Skip to main content
The Open Qualifying Series



Will The Open Qualifying Series provide the Champion Golfer of the Year?

The first tee shot at Royal Portrush might be eight months away but the road to The 148th Open starts this weekend on the other side of the world.

The Emirates Australian Open marks the first of 16 events in 11 countries that form The Open Qualifying Series 2019 and the leading three players, who finish in the top ten and ties and who are not already exempt, will qualify for The Open.

The Qualifying Series takes place all over the world, from Sydney to Detroit and everywhere in between, starting this week and ending with the Scottish Open and John Deere Classic in July.

Of course, every player would prefer to know their place at the world’s oldest major is already secured but world ranking does not necessarily correlate to performance on the links.

A qualifier has lit up each of the last three Opens and gone close to winning each time, highlighting again how deep the quality of an Open field is each year.

So as the field prepare to play in Australia, here is a flashback to some favourite qualifier performances.


Eddie Pepperell, Carnoustie 2018

Enigmatic Englishman Eddie Pepperell booked his place at The 147th Open at the last opportunity with a second-place finish at the Scottish Open, just four days before the tournament began.

A winner at the Qatar Masters in February, Pepperell had rediscovered his best form heading into the Scottish Open and he took the bull by the horns by coming second.

Pepperell’s Open campaign was solid if not spectacular to begin with, as he shot rounds of 71, 70 and 71 to sit at one-under heading into the final day.

With the likes Tiger Woods, Jordan Spieth, Kevin Kisner, Rory McIlroy and Tommy Fleetwood at the top of the leaderboard, Pepperell was out early on Sunday and made the most of the kind conditions.

A blistering 67, including five birdies, saw him take the clubhouse lead and, as the wind rolled in off the North Sea, the leaders began to struggle.

At five-under, Pepperell was in with a chance and it was only when Francesco Molinari emerged from the crowd to take command late on Sunday afternoon did Pepperell’s hopes of victory fade.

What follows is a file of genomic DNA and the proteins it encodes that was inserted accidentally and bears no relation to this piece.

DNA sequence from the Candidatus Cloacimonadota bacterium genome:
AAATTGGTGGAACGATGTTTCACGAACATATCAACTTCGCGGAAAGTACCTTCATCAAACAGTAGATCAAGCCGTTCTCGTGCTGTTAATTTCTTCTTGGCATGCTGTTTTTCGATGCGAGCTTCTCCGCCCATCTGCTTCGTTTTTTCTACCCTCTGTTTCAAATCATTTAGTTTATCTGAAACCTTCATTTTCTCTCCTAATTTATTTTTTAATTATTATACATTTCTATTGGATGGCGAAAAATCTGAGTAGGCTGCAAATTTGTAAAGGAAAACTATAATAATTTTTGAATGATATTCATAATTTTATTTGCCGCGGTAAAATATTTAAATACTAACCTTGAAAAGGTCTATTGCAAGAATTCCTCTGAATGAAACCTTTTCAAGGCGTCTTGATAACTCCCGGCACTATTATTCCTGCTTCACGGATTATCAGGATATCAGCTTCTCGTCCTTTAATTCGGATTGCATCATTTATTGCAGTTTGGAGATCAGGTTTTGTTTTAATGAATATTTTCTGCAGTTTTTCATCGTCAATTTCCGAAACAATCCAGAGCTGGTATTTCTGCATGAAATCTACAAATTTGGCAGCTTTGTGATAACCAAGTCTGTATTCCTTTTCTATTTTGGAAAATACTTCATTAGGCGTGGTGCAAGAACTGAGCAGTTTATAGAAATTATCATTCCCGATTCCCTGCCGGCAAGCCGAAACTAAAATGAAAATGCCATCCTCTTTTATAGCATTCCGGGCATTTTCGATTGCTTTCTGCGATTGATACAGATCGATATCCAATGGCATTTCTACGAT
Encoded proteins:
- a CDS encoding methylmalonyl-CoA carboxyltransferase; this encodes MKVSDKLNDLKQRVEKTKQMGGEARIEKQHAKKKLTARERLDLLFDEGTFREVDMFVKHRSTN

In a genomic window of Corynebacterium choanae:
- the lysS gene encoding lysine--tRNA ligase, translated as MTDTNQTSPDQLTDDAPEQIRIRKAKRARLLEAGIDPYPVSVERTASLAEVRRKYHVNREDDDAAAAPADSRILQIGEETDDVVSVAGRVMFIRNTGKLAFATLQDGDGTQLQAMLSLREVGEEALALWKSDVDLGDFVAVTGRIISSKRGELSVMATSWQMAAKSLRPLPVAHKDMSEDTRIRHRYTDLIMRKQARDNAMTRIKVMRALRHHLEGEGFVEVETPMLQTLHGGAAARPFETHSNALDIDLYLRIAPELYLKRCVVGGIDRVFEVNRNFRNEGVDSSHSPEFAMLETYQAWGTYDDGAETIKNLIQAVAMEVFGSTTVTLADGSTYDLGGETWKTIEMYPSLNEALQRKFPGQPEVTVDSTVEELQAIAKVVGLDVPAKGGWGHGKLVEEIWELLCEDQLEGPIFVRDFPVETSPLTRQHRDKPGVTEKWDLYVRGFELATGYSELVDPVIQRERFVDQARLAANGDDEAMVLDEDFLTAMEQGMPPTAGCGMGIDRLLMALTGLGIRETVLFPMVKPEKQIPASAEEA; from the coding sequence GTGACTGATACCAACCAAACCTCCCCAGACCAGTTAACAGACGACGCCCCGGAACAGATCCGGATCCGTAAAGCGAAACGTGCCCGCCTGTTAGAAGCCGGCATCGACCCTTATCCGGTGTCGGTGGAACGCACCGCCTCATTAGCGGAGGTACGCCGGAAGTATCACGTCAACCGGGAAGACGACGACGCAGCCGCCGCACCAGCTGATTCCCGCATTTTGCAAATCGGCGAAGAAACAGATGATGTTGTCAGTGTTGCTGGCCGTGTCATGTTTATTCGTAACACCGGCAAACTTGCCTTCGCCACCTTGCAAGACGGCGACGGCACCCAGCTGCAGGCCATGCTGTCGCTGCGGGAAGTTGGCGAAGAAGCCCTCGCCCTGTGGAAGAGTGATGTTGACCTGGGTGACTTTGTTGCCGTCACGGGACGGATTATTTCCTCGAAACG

Still, it was the best round of the day, enough for tied sixth, and he later provided perhaps the quote of the day too: "I was a little hungover. I had too much to drink last night. I was so frustrated with yesterday that today was - I wouldn't say a write-off, but I didn't feel as though I was in the tournament.”

Matthew Southgate, Royal Birkdale 2017

Grit and determination is an overused term in sport but in Matthew Southgate’s case it fits the bill perfectly.

Diagnosed with cancer in 2015, the 30-year-old tumbled outside of the world’s top 1000 but just two years later he was the highest finishing Englishman at The 146th Open.

Southgate qualified for Royal Birkdale at Royal Cinque Ports and headed to Southport full of confidence after a second-place finish at the Irish Open – the same tournament that he secured his immediate future at a year previously.

With nothing to fear and everything to gain, Southgate attacked Birkdale and compiled two steady rounds of 72 but with the weather a little kinder, the course became easier to play and on Saturday he fired a sublime 67.

The lead, held by Jordan Spieth, was out of reach on the final day but Southgate still mounted a thrilling charge, finishing tied sixth following an electric 65. When his putt went in on 18, he received one of the loudest roars of the day.

Steve Stricker, Royal Troon 2016

Few things stir a crowd like a wily old veteran rolling back the years, whether that’s Tom Watson at Turnberry or Greg Norman at Royal Birkdale.

In 2016, that roll fell to Steve Stricker – a 26-time professional winner who had never quite cracked the links.

Stricker had a previous Open best of tied seventh in 2008 and had not played in the tournament since 2012 when he entered the FedEx St Jude Classic.

A joint-second there guaranteed him a place at Royal Troon in 2016 and although he did not quote compete for the Claret Jug like Watson and Norman, he rolled back the years in style.

Contrasting rounds of 67 and 75 left him in the middle of the pack at the half-way point but he regained his poise to strike a 68 and 69 at the weekend.